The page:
While employees deal with difficult customers from time to time, it's a wholly different skill from dealing with difficult employs when they get promoted up the ranks to management. Conflict resolution should form part of management training because it is an essential skill in a manager's toolkit. CPP found that employees in the US spent a grand total of 2.8 hours every week dealing with conflict in the workplace, not an insignificant figure by any means. Conflict management can make or break a team, especially if conflict leads to underperformance by team members or degrades the position of authority of the managerial leader for the team.
The Cost of Conflict
Dealing with difficult employees has an attached cost to the company, although that cost might not always be directly in monetary value. Chances are, because of conflict within the workplace, certain employees tend to want to spend less time in the workplace and so get less done. This leads to a drop in productivity which will show up when next an earning's report is published. As Mediate notes, 65% of poor employee performance is due to relationships within the workplace. Additionally, bad relationships lead to angry employees which then devolves into a hostile work environment where people tend to make bad decisions driven by emotion and not logic. In the worst cases, this could even devolve into medical conditions associated with stress.
What A Manager Ought to Know
Conflict within any workplace is an inevitability. The Society for Human Resource Management states that no matter how much an employer tries, there will always have some sort of friction occurring between one or more parties because of how people are wired [https://www.shrm.org/hr-today/news/hr-magazine/pages/070815-conflict-man.... In order for a manager to approach and deal with conflict purposefully, he or she needs to diagnose the situation and determine how to push that situation to a conclusion. In conflict, closure is very important. Getting to that point of closure is where managing the conflict comes in. There are a few key factors that a manager can leverage when dealing with conflict, such as:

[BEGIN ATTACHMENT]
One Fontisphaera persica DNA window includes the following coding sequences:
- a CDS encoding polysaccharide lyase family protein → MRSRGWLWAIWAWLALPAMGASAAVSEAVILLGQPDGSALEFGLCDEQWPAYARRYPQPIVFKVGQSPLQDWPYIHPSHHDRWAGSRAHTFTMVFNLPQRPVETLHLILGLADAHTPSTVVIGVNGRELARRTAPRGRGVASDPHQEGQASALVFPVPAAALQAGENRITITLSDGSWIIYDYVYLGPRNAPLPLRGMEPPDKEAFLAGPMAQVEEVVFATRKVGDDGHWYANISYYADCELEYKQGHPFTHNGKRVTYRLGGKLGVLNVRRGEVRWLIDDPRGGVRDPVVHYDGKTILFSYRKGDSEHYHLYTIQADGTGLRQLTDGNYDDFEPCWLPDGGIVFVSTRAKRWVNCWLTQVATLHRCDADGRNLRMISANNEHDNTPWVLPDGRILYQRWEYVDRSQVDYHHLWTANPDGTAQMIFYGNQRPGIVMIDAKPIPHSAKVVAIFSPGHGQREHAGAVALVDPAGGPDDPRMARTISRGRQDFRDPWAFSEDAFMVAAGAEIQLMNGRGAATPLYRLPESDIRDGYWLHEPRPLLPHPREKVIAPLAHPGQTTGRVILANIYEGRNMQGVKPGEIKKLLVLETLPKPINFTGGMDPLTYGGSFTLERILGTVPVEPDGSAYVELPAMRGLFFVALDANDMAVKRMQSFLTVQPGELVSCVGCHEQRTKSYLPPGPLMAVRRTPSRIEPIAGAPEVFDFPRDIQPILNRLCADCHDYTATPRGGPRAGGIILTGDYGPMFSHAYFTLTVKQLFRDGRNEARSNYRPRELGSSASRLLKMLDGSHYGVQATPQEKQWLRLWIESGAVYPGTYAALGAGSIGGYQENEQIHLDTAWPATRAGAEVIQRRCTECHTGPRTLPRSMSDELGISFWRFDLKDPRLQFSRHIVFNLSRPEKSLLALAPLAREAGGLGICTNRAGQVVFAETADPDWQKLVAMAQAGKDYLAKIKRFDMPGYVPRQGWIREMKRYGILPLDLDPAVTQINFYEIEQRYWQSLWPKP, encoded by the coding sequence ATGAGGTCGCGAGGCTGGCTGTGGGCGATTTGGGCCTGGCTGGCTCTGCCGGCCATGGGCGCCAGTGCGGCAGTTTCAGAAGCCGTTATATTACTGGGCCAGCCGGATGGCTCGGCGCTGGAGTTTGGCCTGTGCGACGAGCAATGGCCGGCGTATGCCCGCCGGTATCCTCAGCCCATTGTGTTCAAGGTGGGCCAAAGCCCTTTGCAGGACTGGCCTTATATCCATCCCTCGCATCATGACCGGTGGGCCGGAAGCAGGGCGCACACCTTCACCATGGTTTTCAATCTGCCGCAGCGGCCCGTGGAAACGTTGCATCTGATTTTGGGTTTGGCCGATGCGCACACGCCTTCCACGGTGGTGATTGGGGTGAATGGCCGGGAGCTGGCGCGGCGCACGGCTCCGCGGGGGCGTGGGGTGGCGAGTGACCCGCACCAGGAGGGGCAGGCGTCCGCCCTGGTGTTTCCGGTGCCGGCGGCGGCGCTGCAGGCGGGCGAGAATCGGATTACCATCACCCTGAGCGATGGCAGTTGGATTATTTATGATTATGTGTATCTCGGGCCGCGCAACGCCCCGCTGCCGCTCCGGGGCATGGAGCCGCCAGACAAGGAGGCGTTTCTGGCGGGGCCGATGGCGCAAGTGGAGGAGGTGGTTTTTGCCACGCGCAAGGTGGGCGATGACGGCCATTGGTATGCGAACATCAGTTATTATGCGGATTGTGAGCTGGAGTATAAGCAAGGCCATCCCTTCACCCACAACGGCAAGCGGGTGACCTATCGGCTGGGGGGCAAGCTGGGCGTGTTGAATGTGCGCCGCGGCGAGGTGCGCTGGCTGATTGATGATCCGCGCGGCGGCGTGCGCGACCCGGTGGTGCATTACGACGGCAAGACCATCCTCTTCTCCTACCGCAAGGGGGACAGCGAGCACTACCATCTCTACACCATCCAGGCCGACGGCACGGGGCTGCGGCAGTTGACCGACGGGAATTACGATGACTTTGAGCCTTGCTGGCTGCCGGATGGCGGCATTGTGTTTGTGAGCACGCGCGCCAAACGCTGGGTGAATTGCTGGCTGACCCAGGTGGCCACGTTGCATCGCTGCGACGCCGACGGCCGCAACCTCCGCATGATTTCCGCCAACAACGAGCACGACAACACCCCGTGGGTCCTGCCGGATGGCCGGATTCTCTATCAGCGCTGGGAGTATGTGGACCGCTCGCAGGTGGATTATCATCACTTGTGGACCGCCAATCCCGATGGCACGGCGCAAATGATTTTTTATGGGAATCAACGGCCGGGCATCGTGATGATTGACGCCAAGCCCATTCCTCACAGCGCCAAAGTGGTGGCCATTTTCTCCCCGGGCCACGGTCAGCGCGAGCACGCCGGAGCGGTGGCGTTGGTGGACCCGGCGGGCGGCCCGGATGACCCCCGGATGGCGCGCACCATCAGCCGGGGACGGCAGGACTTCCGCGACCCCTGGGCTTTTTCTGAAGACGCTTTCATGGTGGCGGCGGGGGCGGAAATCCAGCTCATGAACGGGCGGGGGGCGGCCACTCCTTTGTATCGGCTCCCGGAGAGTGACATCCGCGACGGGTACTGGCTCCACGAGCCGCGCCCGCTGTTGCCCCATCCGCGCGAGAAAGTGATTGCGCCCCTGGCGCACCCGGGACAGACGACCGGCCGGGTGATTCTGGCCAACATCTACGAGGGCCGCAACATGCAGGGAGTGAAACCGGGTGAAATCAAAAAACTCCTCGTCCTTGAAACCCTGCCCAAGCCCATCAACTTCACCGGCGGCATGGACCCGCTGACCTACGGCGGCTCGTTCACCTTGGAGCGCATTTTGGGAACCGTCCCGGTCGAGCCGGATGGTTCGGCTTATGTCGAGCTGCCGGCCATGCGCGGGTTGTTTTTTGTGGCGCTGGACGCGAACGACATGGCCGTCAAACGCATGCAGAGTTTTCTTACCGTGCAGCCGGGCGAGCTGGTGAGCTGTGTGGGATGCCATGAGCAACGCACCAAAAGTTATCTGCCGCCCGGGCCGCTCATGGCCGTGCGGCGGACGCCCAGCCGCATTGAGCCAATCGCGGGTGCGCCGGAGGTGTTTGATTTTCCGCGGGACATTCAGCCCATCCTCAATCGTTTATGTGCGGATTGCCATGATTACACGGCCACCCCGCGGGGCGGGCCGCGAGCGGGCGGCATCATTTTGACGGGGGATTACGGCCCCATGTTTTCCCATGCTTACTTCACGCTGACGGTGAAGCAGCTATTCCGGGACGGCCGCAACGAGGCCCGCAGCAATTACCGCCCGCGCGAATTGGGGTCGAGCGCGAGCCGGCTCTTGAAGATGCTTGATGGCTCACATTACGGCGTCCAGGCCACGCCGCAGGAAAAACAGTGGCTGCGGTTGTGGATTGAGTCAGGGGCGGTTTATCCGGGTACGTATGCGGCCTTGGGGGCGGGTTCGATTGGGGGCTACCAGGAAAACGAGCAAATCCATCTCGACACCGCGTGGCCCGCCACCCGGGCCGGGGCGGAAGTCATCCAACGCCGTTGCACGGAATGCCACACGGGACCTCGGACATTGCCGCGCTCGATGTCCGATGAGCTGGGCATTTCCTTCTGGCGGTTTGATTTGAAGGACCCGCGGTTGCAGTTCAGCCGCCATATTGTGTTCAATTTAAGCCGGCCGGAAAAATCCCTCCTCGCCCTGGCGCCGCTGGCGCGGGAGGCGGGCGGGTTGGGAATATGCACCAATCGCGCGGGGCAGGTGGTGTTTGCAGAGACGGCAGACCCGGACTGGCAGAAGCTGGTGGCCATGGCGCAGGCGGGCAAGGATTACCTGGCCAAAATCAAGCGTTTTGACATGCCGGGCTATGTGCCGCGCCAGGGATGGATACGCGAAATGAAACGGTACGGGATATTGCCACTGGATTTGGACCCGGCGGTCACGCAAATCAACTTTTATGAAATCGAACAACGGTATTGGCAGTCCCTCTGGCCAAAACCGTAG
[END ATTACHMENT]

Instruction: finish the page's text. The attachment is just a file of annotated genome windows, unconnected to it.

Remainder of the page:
- Using empathy in order to let the person speaking understand that you hear and understand their complaints.
- Encourage breaks if talk gets too heated between employees. The sooner the better, since the longer this goes on the more likely it is to erupt into a serious argument
- In the case of decision-makers, asking the right questions can help resolve issues, even if it means the manager has to compromise on his or her agenda in order to make it happen
- Present a solution and inquire about how they feel about it
- Deal with the situation on a one-on-one basis
- Reinforce the idea of teamwork and remind the difficult employee that teamwork requires all parties involved to pull their weight
Conflict Resolution Transcends Cultural Boundaries
Regardless of where in the world a company is located, there will always be a need for a manager that can successfully and efficiently resolve conflict within the workplace. There are too many factors that fuel conflict to be able to stop it from happenings, so as a manager the second best thing one can do is manage it successfully, preferably with attention to keeping a team intact. While the skill of conflict management seems to be lacking from management training, it’s not something that managers can afford to ignore altogether. More often than not, a manager with proper conflict management will not only have more productive teams under him or her, but be sought after as a leader by others in the same organization. Conflict management is not just a productivity skill to make a manager's life easier, it's essential to preserving the operational capacity of the company as a whole.
Tanmoy is a senior consultant and a passionate speaker in the area of training and development. He has a dual MBA (Finance & Marketing) and an Electronics Engineering degree. He is married and currently lives in Toronto, Canada.